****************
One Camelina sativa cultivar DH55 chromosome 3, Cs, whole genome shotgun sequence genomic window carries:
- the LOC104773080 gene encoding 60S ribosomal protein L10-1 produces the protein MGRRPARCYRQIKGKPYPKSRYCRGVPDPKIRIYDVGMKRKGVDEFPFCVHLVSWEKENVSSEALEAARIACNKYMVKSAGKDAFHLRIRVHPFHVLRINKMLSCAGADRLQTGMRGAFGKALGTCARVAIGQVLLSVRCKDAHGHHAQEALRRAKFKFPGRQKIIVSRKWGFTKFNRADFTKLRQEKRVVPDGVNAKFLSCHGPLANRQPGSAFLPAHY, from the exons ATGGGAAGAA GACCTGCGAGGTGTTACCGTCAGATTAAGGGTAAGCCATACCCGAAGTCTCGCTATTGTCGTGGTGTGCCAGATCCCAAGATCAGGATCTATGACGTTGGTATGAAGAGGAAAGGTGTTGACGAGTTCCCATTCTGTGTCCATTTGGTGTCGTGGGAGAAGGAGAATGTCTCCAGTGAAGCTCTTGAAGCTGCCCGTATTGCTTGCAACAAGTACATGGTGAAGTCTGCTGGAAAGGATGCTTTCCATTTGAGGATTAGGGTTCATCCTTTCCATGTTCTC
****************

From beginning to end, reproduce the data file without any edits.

One Camelina sativa cultivar DH55 chromosome 3, Cs, whole genome shotgun sequence genomic window carries:
- the LOC104773080 gene encoding 60S ribosomal protein L10-1 produces the protein MGRRPARCYRQIKGKPYPKSRYCRGVPDPKIRIYDVGMKRKGVDEFPFCVHLVSWEKENVSSEALEAARIACNKYMVKSAGKDAFHLRIRVHPFHVLRINKMLSCAGADRLQTGMRGAFGKALGTCARVAIGQVLLSVRCKDAHGHHAQEALRRAKFKFPGRQKIIVSRKWGFTKFNRADFTKLRQEKRVVPDGVNAKFLSCHGPLANRQPGSAFLPAHY, from the exons ATGGGAAGAA GACCTGCGAGGTGTTACCGTCAGATTAAGGGTAAGCCATACCCGAAGTCTCGCTATTGTCGTGGTGTGCCAGATCCCAAGATCAGGATCTATGACGTTGGTATGAAGAGGAAAGGTGTTGACGAGTTCCCATTCTGTGTCCATTTGGTGTCGTGGGAGAAGGAGAATGTCTCCAGTGAAGCTCTTGAAGCTGCCCGTATTGCTTGCAACAAGTACATGGTGAAGTCTGCTGGAAAGGATGCTTTCCATTTGAGGATTAGGGTTCATCCTTTCCATGTTCTC